Thursday, July 25, 2019


In fact, this build was only supposed to be installed on internal devices for further validation, but due to what Microsoft calls “a configuration change,” it ended up on Windows Update for everyone enrolled in the Windows Insider program.

The build was accidentally released to both 32-bit, but as per our original report (linked above), some 64-bit devices received it as well.

Microsoft explains what happened in the following official statement:

“We actively test and validate each of our preview builds internally before sharing them externally, however a configuration change allowed this build to release to multiple rings simultaneously, including external rings. We have made the necessary remediation in our Flighting service and have implemented additional changes to help prevent from this happening in the future.

We apologize for any troubles this may have caused for affected Insiders and appreciate your assistance in bringing this to our attention so we could make the necessary changes as quickly as possible.”

Determine the build you are running

The first step comes down to determining whether you’re running this build or not. Although you should have noticed a new build installing, if you’re not sure what version you’re on, click the Start menu and type winver.

If you are running Windows 10 build 18947 (which is the one accidentally released by Microsoft), the OS build number should be Version 1903 (OS Build 18947). If you’re running a different version, you should either check if the update is pending in Windows Update, and if it does, skip to the next step. If it doesn’t, you’re good to go.

If build 18947 is waiting for installation

While there are several ways to remove an update that’s pending install, but for this particular case, Microsoft recommends users to just pause updates for 7 days.

To do this, head over to the following path on your PC:

Windows 10 > Settings > Update & Security > Windows Update > Pause updates for 7 days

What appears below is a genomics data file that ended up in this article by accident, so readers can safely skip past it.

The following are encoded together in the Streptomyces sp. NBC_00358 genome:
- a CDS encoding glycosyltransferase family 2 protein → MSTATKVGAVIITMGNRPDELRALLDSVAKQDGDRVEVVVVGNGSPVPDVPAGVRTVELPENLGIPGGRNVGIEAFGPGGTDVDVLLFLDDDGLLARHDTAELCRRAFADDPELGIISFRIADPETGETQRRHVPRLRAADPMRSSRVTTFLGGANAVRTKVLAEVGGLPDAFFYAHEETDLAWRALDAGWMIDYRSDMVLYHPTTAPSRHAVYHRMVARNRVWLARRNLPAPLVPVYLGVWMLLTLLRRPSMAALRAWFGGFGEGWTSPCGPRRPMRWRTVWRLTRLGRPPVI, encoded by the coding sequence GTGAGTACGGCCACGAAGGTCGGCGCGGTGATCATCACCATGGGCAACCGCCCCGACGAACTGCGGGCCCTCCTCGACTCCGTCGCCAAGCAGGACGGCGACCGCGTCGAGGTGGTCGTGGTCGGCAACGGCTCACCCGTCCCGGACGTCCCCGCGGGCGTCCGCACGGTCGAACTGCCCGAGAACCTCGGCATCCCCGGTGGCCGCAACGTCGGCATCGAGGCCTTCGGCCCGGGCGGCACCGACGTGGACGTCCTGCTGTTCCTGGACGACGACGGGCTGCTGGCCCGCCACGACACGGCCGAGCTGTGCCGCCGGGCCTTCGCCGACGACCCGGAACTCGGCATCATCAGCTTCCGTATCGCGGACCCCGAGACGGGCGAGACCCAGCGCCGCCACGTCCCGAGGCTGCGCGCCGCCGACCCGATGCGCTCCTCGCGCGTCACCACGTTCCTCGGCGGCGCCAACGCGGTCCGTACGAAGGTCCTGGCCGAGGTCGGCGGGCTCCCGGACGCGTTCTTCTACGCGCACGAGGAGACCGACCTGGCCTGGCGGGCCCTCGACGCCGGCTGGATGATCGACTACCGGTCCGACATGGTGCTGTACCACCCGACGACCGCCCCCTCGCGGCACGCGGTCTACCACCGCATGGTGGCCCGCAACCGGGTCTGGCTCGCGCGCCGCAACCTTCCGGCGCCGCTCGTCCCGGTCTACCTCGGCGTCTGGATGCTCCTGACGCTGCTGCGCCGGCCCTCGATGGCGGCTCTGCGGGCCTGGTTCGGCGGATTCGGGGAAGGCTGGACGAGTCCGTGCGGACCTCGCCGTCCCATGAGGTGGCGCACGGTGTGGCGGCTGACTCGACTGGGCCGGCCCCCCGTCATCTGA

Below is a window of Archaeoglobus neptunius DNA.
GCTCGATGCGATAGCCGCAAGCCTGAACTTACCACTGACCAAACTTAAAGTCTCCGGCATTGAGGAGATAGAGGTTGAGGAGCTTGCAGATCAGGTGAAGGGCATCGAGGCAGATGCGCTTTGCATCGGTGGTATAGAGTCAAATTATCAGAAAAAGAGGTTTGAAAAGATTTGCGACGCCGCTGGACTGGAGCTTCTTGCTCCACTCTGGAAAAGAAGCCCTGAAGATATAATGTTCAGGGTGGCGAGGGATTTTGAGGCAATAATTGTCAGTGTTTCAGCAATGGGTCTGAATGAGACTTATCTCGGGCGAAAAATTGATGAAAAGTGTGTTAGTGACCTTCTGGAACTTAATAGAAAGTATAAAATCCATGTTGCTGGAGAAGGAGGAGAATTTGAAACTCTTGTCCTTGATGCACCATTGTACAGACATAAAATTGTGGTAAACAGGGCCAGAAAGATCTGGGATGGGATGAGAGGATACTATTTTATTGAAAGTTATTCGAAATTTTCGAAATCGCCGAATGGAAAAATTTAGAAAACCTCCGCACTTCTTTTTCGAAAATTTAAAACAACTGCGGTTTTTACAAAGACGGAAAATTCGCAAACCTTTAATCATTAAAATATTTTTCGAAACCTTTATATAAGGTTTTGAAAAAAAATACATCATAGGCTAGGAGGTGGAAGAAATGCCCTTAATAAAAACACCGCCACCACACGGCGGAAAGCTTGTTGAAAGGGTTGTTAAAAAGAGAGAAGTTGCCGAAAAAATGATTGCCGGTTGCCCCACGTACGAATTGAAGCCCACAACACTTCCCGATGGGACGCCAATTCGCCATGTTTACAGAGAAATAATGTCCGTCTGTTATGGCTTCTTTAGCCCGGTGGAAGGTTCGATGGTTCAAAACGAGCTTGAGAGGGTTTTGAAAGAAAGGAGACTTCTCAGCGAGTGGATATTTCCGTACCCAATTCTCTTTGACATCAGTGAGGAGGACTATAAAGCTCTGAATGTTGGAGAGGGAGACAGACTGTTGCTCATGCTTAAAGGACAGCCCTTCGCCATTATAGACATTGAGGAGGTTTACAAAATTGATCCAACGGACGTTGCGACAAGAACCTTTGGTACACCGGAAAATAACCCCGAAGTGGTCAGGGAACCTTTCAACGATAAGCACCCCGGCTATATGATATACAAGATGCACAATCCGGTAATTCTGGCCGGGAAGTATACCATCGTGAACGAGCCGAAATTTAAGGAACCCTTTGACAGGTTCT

Reboot your device and then follow the same path and unpause updates. Your system should then check for updates normally, and the accidentally-released build should no longer be offered.

If build 18947 is already installed

If you’ve already installed this build, you just need to roll back to the previous version that was installed on your device. And doing this is easy, as Windows 10 comes with the necessary options to let you do this with just a few clicks.

The path to the option is the following:

Windows 10 > Settings > Update & Security > Recovery > Go back to the previous version of Windows 10

Once you begin the process, you need to follow the on-screen instructions to complete the rollback. Your system will reboot and then the previous version of Windows 10 will be restored.

If build 18947 is not installed and not pending install"

In this case, there’s nothing you should do because your computer wasn’t offered this build. This means that you will get the new updates as part of the Windows Insider ring that you’re enrolled in when they become available with no action required on your side.

Right now, the following configuration is being used for Windows Insider program rings:
Fast ring – Windows 10 20H1
Slow ring – Windows 10 19H2
Release Preview ring – Windows 10 version 1903 (May 2019 Update)

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